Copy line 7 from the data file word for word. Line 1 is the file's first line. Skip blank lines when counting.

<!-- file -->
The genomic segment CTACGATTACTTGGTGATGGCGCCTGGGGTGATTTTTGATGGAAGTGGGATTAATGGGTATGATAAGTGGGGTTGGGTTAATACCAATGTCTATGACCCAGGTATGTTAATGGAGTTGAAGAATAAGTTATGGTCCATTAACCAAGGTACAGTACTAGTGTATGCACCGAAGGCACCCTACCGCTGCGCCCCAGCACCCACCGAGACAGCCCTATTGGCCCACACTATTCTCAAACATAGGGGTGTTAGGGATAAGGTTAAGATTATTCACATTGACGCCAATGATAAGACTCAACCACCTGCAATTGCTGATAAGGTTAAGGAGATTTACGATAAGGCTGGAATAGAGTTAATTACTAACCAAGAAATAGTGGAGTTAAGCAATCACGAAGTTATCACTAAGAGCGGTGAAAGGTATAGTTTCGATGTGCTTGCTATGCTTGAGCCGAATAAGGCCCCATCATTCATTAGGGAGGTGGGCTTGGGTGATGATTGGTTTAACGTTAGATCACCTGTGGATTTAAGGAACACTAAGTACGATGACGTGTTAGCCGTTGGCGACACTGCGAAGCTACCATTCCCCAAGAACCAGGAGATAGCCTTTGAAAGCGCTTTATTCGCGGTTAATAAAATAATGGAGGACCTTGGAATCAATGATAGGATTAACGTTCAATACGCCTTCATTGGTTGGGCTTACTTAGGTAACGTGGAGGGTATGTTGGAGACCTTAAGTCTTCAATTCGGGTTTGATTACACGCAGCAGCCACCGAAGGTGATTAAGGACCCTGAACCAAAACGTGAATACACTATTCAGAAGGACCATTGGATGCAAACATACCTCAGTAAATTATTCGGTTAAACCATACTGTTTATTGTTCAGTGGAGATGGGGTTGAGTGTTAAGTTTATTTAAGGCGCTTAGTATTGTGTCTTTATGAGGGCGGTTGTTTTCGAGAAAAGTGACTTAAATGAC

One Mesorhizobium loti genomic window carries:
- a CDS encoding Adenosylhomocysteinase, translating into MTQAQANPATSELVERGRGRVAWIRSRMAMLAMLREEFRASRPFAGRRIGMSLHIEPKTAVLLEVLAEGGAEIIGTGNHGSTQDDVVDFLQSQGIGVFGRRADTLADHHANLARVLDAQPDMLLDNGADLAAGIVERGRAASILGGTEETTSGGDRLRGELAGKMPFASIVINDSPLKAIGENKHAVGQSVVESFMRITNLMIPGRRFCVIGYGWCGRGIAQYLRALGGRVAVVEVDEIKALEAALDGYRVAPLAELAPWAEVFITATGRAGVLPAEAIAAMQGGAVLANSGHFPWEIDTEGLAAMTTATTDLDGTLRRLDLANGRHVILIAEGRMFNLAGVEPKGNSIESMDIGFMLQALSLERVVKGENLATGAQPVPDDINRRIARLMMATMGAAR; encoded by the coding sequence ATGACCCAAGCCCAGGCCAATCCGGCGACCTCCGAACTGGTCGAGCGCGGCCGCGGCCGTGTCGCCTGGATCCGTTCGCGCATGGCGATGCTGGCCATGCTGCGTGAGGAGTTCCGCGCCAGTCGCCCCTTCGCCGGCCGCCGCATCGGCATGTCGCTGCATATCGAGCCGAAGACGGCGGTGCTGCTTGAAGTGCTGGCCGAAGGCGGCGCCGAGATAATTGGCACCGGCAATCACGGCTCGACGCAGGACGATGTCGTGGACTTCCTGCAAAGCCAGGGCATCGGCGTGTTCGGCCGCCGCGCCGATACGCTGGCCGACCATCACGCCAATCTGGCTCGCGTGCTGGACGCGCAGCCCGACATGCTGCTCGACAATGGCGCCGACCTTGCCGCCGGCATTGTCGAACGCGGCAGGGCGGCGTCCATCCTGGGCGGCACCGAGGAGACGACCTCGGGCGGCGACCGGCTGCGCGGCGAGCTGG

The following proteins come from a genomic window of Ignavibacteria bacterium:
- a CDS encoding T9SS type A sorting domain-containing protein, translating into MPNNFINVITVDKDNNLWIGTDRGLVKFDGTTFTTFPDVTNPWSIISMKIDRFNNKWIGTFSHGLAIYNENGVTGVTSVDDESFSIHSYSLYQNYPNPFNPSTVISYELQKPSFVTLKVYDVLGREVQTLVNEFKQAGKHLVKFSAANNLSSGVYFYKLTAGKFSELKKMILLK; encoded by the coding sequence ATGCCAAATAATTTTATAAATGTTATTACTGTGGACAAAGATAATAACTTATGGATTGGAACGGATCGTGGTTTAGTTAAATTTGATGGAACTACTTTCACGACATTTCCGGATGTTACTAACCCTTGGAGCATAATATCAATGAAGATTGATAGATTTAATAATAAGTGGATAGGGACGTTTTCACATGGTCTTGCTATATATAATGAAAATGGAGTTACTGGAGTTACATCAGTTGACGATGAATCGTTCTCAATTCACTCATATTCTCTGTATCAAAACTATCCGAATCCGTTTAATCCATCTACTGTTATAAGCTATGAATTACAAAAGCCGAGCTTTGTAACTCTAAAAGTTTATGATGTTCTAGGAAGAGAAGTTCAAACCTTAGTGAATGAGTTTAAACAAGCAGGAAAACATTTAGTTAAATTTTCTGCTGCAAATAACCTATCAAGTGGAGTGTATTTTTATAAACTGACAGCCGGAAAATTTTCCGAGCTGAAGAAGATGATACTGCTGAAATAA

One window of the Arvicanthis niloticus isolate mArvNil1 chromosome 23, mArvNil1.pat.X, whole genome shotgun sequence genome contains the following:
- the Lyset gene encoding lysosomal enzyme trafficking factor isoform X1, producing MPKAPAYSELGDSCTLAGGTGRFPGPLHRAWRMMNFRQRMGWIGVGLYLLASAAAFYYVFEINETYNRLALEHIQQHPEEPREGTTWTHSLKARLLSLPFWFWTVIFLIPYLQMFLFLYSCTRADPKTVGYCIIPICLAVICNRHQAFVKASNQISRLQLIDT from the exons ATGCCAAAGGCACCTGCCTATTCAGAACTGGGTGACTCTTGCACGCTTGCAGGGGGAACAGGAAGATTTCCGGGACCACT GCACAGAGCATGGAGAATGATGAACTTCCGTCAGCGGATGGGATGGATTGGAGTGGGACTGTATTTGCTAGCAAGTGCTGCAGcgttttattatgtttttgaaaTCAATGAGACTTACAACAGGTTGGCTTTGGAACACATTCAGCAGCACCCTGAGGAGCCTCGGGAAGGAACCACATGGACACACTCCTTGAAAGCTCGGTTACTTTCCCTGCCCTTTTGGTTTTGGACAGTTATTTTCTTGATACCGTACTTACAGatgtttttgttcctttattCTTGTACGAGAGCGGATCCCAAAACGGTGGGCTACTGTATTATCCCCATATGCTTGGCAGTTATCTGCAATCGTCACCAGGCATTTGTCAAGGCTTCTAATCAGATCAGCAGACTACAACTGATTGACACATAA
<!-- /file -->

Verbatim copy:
- the Lyset gene encoding lysosomal enzyme trafficking factor isoform X1, producing MPKAPAYSELGDSCTLAGGTGRFPGPLHRAWRMMNFRQRMGWIGVGLYLLASAAAFYYVFEINETYNRLALEHIQQHPEEPREGTTWTHSLKARLLSLPFWFWTVIFLIPYLQMFLFLYSCTRADPKTVGYCIIPICLAVICNRHQAFVKASNQISRLQLIDT from the exons ATGCCAAAGGCACCTGCCTATTCAGAACTGGGTGACTCTTGCACGCTTGCAGGGGGAACAGGAAGATTTCCGGGACCACT GCACAGAGCATGGAGAATGATGAACTTCCGTCAGCGGATGGGATGGATTGGAGTGGGACTGTATTTGCTAGCAAGTGCTGCAGcgttttattatgtttttgaaaTCAATGAGACTTACAACAGGTTGGCTTTGGAACACATTCAGCAGCACCCTGAGGAGCCTCGGGAAGGAACCACATGGACACACTCCTTGAAAGCTCGGTTACTTTCCCTGCCCTTTTGGTTTTGGACAGTTATTTTCTTGATACCGTACTTACAGatgtttttgttcctttattCTTGTACGAGAGCGGATCCCAAAACGGTGGGCTACTGTATTATCCCCATATGCTTGGCAGTTATCTGCAATCGTCACCAGGCATTTGTCAAGGCTTCTAATCAGATCAGCAGACTACAACTGATTGACACATAA